Here is what I consider to be the God’s-honest-truth as the good and bad of Macs, and this is from someone who uses Mac OS X and Linux at home, and who uses Windows at work.

The Price
The entry level for purchasing a Mac is very high compared to purchasing a Windows PC. This should be an incontestable fact. If you compare spec-for-spec on low- to middle-end hardware, the Windows PCs will be cheaper for sure. As you get into more high-end hardware (the most suped-up Macbook Pro, the most suped-up Mac Pro), you’re far more likely to get a better deal with the Mac than the Windows PC.

What I have stated above I have observed by comparing many Windows systems to Mac systems over the years. Once you present a Mac fanatic with actual dollar amounts, you get the backpeddling about the difference in money being worth it and about Mac OS X coming with iLife and Windows having nothing like Garageband. You also get the anti-Mac fanatic proclaiming that Mac is overpriced garbage and Apple is ripping off its customers.

I don’t want to get into questions of whether the price difference is “worth it” or not. That is something each computer user must decide for herself. Right now I just want everyone to agree—Macs are usually more expensive than Windows PCs with similar hardware specifications.

What does this mean? Usually, not a whole lot. As I said before, most Mac fans will pay the difference anyway and think it’s worth it, and most anti-Mac fans will refuse to pay the difference. If you’re on the fence, though, and like Mac OS X and Windows Vista equally (i.e., if you are marginal and almost non-existent segment of the population), then I would say if you have basic needs (email, web browser, word processor, photos, music) and have only a little money, go for a cheap Windows PC (or even a Linux PC). Otherwise, go for a Mac PC. Simple. Isn’t it?

Hardware
I’ve heard many a Mac fanatic say Apple charges more for Macs because the hardware is superior to non-Apple PCs. I’ve also heard many an anti-Mac fanatic say Macs have exactly the same hardware Windows PCs have.

I have found the exterior hardware for Macs to generally be well-thought-out and well-designed. In that sense, the exterior hardware is superior. The edges seem to be smooth and aesthetically pleasing. The weight seems to be reasonably light for the size. The blinking light for sleep mode is not obnoxiously bright (it slowly fades in and out instead of blinking on and off). The power cord for laptops is magnetic (and, yes, I am, like many others, clumsy, and I do trip on power cords, so it’s nice to have the cord pop out without breaking when that happens). The power button is never too small to press, and it’s flush with the surface so as not to be too obtrusive. The laptops all have backlit keyboards and high-resolution displays.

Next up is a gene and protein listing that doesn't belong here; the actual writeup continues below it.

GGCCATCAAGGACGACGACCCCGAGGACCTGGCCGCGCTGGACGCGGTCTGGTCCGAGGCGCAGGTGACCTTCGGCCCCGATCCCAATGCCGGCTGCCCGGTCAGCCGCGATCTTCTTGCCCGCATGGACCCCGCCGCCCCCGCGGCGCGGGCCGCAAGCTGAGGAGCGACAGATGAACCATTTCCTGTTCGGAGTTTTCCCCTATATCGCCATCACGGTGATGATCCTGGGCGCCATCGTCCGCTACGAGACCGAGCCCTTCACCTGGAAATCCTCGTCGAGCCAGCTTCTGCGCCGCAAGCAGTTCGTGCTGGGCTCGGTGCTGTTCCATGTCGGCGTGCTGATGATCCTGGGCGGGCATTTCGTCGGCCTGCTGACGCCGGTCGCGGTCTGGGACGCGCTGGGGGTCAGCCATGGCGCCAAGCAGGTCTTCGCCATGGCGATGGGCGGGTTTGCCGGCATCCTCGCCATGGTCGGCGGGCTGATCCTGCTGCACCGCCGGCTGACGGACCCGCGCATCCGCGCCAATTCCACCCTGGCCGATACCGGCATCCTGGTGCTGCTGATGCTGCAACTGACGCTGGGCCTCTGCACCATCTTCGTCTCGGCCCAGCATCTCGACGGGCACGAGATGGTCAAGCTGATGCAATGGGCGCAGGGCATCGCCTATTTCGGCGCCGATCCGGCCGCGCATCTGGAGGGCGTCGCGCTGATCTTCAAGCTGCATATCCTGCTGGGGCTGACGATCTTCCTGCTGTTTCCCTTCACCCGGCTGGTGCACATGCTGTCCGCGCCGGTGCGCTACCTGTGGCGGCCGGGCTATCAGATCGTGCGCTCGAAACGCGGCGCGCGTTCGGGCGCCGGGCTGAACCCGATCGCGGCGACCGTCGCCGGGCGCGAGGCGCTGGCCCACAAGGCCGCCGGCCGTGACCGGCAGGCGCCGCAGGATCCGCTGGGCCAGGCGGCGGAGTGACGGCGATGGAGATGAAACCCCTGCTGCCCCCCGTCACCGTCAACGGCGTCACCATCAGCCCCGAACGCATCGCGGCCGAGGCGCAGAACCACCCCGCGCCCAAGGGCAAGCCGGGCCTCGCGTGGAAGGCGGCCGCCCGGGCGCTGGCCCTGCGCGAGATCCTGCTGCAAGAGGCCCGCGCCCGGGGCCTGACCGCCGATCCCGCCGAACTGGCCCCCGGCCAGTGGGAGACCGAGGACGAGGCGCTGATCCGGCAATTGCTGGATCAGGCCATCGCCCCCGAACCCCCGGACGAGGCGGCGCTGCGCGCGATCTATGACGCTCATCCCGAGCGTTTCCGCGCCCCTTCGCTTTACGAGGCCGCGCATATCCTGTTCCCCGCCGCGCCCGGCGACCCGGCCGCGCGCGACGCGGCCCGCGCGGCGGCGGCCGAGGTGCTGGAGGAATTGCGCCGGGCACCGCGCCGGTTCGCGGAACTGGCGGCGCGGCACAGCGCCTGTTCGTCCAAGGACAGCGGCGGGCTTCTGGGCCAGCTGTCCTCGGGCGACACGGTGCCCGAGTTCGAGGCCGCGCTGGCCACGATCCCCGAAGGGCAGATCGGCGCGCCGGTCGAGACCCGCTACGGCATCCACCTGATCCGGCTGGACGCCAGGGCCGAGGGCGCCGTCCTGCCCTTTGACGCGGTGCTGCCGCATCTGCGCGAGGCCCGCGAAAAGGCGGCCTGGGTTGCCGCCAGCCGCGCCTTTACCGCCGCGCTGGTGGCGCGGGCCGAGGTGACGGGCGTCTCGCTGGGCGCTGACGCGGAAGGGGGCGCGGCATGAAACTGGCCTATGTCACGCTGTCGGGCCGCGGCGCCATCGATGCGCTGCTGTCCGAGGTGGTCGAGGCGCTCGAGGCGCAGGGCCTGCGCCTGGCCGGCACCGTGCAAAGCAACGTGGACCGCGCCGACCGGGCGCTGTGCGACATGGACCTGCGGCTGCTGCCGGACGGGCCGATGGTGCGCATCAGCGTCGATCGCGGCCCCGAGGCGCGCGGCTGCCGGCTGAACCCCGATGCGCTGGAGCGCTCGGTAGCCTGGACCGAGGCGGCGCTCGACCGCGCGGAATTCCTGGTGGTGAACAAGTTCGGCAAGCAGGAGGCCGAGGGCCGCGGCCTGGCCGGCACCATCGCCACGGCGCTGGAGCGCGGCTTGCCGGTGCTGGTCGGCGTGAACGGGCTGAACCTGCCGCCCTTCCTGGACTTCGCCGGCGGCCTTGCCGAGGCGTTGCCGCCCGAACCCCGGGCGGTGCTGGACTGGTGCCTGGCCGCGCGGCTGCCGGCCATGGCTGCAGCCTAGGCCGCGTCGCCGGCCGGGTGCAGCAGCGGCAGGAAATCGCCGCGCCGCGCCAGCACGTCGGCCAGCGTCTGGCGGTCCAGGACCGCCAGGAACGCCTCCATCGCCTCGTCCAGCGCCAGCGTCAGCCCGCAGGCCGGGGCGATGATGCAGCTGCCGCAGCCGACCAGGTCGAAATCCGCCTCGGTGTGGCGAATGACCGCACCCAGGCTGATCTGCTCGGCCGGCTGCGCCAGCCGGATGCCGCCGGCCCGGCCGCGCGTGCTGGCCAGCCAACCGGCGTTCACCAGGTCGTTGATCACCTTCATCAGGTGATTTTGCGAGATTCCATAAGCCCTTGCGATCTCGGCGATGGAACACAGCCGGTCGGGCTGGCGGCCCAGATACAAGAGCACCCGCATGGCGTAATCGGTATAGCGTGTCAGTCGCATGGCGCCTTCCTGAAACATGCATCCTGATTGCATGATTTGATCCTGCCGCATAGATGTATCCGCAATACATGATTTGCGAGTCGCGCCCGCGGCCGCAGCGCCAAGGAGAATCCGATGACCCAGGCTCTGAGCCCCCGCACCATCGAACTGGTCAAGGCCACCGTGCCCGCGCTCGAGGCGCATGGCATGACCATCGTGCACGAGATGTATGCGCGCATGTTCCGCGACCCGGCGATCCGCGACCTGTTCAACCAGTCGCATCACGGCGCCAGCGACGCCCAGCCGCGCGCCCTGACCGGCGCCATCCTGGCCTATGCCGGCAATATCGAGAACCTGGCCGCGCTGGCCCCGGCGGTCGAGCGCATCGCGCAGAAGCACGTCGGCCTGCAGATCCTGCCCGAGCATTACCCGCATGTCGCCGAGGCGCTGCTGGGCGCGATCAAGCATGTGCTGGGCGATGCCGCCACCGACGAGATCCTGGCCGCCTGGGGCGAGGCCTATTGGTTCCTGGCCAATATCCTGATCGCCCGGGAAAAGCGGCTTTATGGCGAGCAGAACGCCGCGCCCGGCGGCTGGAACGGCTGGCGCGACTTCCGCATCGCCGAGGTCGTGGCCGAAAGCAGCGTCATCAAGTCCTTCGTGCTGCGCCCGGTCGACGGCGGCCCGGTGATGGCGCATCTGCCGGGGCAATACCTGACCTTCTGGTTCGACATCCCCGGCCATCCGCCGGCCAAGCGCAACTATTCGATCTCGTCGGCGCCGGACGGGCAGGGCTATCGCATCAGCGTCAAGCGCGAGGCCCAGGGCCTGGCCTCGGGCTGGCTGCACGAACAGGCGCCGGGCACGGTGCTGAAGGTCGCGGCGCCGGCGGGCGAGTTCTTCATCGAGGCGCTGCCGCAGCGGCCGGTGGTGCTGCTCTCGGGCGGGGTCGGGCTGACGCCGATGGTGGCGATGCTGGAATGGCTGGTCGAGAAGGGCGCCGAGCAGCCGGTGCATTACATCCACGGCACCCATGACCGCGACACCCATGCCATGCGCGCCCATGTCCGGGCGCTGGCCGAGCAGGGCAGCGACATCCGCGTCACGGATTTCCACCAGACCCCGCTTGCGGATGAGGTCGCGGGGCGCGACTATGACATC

But the interior hardware is exactly the same as the interior hardware in non-Apple computers. I’ve seen hard drive failures in Macs just as often as in Windows PCs. That’s because those are hard drives manufactured by the same people who manufacture hard drives for Windows or Linux computers. The RAM isn’t some special RAM made by Apple. The graphics cards are regular graphics cards also in Windows PCs. Macs use Intel, Nvidia, Seagate—all the regular brand names in Windows PCs.

Apple does put a lot of care into making sure laptop speakers aren’t tinny and webcams work in low light. The hardware is always well put together. That doesn’t mean the hardware is of a superior build.

Customer Experience
I don’t agree with Apple’s closing off (via End User’s License Agreement) of people using Mac OS X on non-Apple computers. I do, however, agree with their being proponents of tightly integrating the software and hardware by limiting the supported hardware options and thus making it easier for OS X developers to optimize the operating system (it doesn’t have to work on everything, just these few models). I wish Ubuntu went this route. The Linux kernel, of course, does try to support as much hardware as possible, but it’d be nice if the Ubuntu developers could especially vouch for no bugs or regressions occurring in certain Ubuntu-supported laptops and desktops.

Of course, Apple does sometimes take it too far. They don’t say “Oh, install it on whatever you want, but we support only these models.” They say “These models only. Only our computers. No other computers.” And that’s generally the Apple way, which is good and bad. If you play the Apple way and don’t mind those restrictions, it can be a very good experience, because you don’t have to worry about anything. If you buy an Apple TV, an Airport Extreme, an Apple Cinema Display, an iPhone, and a Macbook, you know they’re all going to play nice together.

The flip side of that is that you may not get as good support or as seamless an experience with non-Apple products. Maybe the wireless card in your Macbook Pro isn’t playing nice with the WPA encryption on your D-Link router. If that happens, do you think Apple is going to say “So sorry. We will work on getting that working as soon as possible?” No. They’re going to say “It should work, but if you want to make sure it works, buy this Airport Extreme instead.”

It’s certainly possible to use non-Apple peripherals with an Apple computer, but you will constantly get the message from Apple “use our stuff, use our stuff,” and they’ll have very little sympathy for you not using their stuff.

User Interface
Even though Mac OS X’s interface has some nice touches (uninstalling applications by just deleting the application icon from the Applications folder, being able to drag and drop files to an application icon to launch the file in that application), I’ve generally found Mac OS X does not have an intuitive user interface. But I’ve also found that intuitiveness is highly overrated. There are counterintuitive aspects to Windows and Linux as well. These counterintuitive parts of Mac OS X are surmountable, but I do get annoyed when Mac fanatics keep repeating that Mac OS X is intuitive, when it is not. Here are some bits that are counterintuitive. If you can get over these quickly, maybe a Mac may be good for you: